Just a few weeks after Elon Musk unveiled his polarizing sci-fi Cybertruck, the Tesla CEO was seen driving the prototype vehicle in Malibu, California this weekend, all while knocking over a sign and possibly making an illegal turn in the process.
It’s not the first time the Cybertruck has been spotted on public roads since its unveiling on November 21st. But it is the first time Musk was seen in the driver’s seat, which was enough to spark TMZ and the Daily Mail into licensing the paparazzi footage that has since gone viral. (The truck was also spotted later that evening cruising down Interstate 405.)
Elon Musk took the Cybertruck to Nobu in LA over the weekend pic.twitter.com/79IUyFDxAS
— Joel Franco (@OfficialJoelF) December 9, 2019
Automakers commonly run prototype vehicles on public roads for testing purposes before they’re ready for production. In fact, there’s a whole cottage industry of people who go to great lengths to photograph these vehicles to get a sense of what automakers have in store with their newest models, and automakers typically respond by using all sorts of camouflage and fake bodywork to throw spectators off the scent.
There’s no hiding the Cybertruck, though, with its massive angular steel frame, giant wheels, and raised suspension. And Musk wasn’t trying to be covert while driving it this weekend. Instead, he took the truck to dinner at celebrity hot spot Nobu, accompanied by Grimes and a few other passengers. (He even gave actor Edward Norton a look at the truck on the way out of the famous sushi restaurant.)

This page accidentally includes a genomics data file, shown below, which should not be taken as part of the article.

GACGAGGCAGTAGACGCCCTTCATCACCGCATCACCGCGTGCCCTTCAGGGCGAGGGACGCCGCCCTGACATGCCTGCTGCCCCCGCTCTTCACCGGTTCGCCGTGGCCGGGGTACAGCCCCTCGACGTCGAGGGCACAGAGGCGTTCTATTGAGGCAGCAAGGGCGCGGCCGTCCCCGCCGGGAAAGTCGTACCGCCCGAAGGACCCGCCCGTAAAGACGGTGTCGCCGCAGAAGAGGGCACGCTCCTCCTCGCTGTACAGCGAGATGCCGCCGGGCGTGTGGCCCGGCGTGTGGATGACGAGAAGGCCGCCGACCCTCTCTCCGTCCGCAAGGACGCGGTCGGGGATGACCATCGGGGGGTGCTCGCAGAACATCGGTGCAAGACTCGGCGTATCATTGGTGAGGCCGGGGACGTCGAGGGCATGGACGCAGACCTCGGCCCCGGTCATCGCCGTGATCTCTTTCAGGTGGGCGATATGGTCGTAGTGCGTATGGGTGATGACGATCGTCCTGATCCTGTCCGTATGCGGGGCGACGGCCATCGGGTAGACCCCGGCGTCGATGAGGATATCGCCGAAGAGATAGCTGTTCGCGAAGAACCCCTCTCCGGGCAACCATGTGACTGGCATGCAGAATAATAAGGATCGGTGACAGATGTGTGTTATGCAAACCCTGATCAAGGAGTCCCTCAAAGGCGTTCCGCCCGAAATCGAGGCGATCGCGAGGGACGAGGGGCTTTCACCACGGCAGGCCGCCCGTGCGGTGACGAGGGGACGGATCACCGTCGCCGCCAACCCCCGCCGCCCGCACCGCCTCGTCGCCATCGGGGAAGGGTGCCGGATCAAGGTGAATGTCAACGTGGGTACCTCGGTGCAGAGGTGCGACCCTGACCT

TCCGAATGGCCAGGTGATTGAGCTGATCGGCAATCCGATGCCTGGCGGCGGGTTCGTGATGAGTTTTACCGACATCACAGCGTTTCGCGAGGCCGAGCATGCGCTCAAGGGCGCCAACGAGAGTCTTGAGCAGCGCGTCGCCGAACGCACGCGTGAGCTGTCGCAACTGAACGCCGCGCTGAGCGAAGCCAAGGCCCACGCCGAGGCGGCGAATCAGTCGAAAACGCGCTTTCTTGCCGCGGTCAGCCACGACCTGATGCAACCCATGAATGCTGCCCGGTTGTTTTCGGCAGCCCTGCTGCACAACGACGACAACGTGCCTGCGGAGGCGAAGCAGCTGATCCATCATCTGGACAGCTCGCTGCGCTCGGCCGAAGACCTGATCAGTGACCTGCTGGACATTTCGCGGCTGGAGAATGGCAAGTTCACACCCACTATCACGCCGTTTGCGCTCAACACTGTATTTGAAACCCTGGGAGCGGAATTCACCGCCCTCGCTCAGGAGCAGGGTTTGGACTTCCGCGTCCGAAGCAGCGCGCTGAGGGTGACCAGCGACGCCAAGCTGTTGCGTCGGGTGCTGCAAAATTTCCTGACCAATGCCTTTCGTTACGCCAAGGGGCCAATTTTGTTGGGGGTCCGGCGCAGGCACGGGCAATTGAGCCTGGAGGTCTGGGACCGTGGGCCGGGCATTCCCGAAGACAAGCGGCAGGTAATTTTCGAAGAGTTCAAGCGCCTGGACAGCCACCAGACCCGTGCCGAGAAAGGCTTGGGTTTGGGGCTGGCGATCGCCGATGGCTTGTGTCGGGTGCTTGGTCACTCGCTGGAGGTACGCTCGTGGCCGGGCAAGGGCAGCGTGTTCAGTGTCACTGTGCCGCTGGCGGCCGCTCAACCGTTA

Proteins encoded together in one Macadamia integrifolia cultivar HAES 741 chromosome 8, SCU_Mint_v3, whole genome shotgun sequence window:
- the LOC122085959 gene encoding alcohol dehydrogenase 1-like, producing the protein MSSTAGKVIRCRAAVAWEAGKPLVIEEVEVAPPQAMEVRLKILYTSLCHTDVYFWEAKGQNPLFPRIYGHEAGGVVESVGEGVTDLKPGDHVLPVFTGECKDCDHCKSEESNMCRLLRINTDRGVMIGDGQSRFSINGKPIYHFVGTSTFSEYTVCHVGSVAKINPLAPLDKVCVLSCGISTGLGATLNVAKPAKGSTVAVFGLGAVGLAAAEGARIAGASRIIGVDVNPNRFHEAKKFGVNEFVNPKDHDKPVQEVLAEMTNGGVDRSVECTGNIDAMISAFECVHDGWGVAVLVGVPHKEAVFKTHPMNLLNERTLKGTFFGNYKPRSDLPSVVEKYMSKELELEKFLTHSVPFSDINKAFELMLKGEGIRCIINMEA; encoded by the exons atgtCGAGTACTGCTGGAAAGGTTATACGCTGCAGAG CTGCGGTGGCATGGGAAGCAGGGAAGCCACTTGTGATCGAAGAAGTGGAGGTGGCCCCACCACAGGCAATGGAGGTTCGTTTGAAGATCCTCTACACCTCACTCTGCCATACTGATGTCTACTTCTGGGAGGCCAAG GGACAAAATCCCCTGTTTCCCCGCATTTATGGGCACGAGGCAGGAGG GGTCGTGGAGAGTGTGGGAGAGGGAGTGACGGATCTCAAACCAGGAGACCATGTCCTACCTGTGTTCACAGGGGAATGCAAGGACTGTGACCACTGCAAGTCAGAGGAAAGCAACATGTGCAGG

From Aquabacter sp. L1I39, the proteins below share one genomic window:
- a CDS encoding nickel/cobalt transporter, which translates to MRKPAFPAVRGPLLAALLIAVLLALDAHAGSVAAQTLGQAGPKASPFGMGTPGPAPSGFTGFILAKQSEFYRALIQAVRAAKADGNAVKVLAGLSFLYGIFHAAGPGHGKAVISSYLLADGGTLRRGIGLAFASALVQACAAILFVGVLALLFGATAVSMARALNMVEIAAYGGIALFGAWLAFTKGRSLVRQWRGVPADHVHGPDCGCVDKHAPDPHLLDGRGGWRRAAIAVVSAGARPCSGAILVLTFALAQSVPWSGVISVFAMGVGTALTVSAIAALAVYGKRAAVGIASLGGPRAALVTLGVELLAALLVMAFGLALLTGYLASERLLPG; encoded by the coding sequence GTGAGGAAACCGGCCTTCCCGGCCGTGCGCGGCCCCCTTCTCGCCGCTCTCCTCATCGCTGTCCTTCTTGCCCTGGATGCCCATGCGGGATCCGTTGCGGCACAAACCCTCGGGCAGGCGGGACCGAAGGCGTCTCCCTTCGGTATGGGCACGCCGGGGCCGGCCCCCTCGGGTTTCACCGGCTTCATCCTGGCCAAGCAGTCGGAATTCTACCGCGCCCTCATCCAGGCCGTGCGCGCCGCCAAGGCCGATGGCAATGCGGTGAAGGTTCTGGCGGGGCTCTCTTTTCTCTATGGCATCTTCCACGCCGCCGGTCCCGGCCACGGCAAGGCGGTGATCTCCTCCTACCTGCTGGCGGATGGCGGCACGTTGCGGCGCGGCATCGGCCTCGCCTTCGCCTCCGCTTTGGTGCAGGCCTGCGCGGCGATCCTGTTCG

The Cybertruck prototype is missing a number of features it will eventually need to become street legal when it ships around the end of 2021, like a driver’s side mirror, windshield wipers, and more dedicated headlights and brake lights. But just like other automakers do with their prototypes, Tesla has outfitted the Cybertruck with a manufacturer license plate, which gives companies some wiggle room to test vehicles on public roads even if they don’t meet the US federal motor vehicle safety standards.
While it initially seems like Musk ran a red light leaving Nobu, a closer look at Google Street View shows this particular exit of the parking lot doesn’t have its own light. But Street View also shows that the sign Musk hit is there to tell Nobu patrons they can only make a right turn out of the parking lot. Musk went left, clipping the sign and crossing in front of cars that had just received a green light.
It’s not exactly comforting that Musk was seen clipping a child-sized sign in his behemoth electric pickup truck during one of the prototype’s first appearances on public roads. Of course, much like the truck’s polarizing design, Musk’s decision to bring the prototype to a high-profile spot like Nobu is also probably going to inspire even more people to put down $100 deposits — regardless of how carelessly he drove the thing.